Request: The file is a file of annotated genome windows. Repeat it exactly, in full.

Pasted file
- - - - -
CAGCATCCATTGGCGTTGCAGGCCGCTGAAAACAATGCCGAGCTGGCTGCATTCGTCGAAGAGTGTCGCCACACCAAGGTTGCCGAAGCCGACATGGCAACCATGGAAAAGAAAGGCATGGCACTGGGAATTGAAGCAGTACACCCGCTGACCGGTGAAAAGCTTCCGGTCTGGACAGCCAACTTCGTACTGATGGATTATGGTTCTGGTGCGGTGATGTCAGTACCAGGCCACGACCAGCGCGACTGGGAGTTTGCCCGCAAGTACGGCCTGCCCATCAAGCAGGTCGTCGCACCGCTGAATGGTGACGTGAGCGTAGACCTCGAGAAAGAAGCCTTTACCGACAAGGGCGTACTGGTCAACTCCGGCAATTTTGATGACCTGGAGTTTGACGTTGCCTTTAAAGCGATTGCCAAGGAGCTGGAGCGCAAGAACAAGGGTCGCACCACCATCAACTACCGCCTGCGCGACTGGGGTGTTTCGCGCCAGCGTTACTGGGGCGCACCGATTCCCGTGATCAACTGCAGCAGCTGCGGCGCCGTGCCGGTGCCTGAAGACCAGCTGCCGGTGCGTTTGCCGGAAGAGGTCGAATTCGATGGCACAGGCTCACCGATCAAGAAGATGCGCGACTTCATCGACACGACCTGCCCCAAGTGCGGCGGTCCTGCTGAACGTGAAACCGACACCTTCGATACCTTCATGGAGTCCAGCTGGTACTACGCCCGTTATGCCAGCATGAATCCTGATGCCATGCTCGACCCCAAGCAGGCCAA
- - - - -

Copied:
CAGCATCCATTGGCGTTGCAGGCCGCTGAAAACAATGCCGAGCTGGCTGCATTCGTCGAAGAGTGTCGCCACACCAAGGTTGCCGAAGCCGACATGGCAACCATGGAAAAGAAAGGCATGGCACTGGGAATTGAAGCAGTACACCCGCTGACCGGTGAAAAGCTTCCGGTCTGGACAGCCAACTTCGTACTGATGGATTATGGTTCTGGTGCGGTGATGTCAGTACCAGGCCACGACCAGCGCGACTGGGAGTTTGCCCGCAAGTACGGCCTGCCCATCAAGCAGGTCGTCGCACCGCTGAATGGTGACGTGAGCGTAGACCTCGAGAAAGAAGCCTTTACCGACAAGGGCGTACTGGTCAACTCCGGCAATTTTGATGACCTGGAGTTTGACGTTGCCTTTAAAGCGATTGCCAAGGAGCTGGAGCGCAAGAACAAGGGTCGCACCACCATCAACTACCGCCTGCGCGACTGGGGTGTTTCGCGCCAGCGTTACTGGGGCGCACCGATTCCCGTGATCAACTGCAGCAGCTGCGGCGCCGTGCCGGTGCCTGAAGACCAGCTGCCGGTGCGTTTGCCGGAAGAGGTCGAATTCGATGGCACAGGCTCACCGATCAAGAAGATGCGCGACTTCATCGACACGACCTGCCCCAAGTGCGGCGGTCCTGCTGAACGTGAAACCGACACCTTCGATACCTTCATGGAGTCCAGCTGGTACTACGCCCGTTATGCCAGCATGAATCCTGATGCCATGCTCGACCCCAAGCAGGCCAA